That old adage that all cars are improved by motorsport extends to even the most basic features. The very first car to use a rear-view mirror was the Marmon Wasp, which won the inaugural Indy 500 in 1911. Now all cars – both road-going and racing – are required to feature this most basic safety device.
Well, that was the case until the Nissan ZEOD RC went out in testing at Le Mans. It made history by being the first racing car in decades to run (intentionally) with no mirrors. Well, outside of kart racing anyway! In their place is a rear-view camera with a corresponding screen inside the car. It says something about the ZEOD’s outlandish shape that the omission of mirrors isn’t glaringly obvious.
The smart system not only relays the image to the screen, but also highlights with arrows approaching traffic. If following cars are bearing down fast, the arrows flash red. A welcome warning or irritating distraction? Only the drivers can answer, although you can get an impression from the video below. In case the system fails, there are mirrors in the pit garage and mounting points on the car.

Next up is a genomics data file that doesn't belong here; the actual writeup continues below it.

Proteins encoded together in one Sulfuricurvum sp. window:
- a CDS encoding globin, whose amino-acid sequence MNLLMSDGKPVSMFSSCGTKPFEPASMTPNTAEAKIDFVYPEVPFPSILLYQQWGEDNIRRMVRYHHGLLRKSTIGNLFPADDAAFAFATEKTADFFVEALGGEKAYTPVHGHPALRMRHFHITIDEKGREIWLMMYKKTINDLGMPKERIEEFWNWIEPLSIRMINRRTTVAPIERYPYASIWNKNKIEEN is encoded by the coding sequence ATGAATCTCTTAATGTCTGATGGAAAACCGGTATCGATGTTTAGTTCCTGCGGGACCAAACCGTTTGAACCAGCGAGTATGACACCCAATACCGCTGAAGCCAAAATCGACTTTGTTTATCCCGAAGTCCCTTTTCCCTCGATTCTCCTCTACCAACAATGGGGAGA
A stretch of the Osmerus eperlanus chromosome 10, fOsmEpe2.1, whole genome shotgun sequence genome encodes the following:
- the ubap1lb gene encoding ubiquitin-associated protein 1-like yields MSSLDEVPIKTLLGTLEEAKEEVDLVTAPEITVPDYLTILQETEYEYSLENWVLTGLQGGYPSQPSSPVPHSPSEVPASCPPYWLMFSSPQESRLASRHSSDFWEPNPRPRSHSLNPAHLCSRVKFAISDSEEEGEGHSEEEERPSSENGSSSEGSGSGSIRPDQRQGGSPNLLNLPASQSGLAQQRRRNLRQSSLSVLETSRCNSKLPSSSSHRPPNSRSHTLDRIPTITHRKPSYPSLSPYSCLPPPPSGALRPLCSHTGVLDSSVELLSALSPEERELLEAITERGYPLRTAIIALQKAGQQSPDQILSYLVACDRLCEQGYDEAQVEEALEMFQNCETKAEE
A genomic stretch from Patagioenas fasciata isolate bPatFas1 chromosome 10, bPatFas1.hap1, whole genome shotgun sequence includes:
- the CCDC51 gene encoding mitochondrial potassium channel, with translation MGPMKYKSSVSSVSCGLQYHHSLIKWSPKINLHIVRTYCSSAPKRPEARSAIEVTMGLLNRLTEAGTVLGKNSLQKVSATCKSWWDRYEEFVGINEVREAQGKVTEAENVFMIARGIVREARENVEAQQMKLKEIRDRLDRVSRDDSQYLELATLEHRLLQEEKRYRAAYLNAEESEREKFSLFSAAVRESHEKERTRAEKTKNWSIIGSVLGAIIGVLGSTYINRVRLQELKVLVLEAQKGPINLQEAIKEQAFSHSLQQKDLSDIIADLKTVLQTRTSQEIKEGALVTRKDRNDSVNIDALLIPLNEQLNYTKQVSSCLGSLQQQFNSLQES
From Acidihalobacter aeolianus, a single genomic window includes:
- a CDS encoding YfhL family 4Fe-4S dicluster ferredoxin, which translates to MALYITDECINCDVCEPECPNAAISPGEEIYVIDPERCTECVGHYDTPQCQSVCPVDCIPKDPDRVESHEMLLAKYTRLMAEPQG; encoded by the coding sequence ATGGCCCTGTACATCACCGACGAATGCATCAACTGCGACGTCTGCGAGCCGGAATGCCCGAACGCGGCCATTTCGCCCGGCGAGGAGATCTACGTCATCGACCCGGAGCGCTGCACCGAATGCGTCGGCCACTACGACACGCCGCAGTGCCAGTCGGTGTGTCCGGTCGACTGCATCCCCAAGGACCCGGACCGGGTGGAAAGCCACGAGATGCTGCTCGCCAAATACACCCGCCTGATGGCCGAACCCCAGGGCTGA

If they needed to be fitted, it would reintroduce the drag that the Nissan team is looking to avoid. The removal of mirrors is one of the many features developed to enhance the car’s efficiency. The aim is to complete a full lap of the 8.5-mile Le Mans circuit under electric power only. If that’s achieved, it will be the first car to do so.
The smart mirror is a development of the system first shown at March’s Geneava show, and could filter down to Nissan road cars. If it does, will it endure in the way the simple mirror of 1911 has…?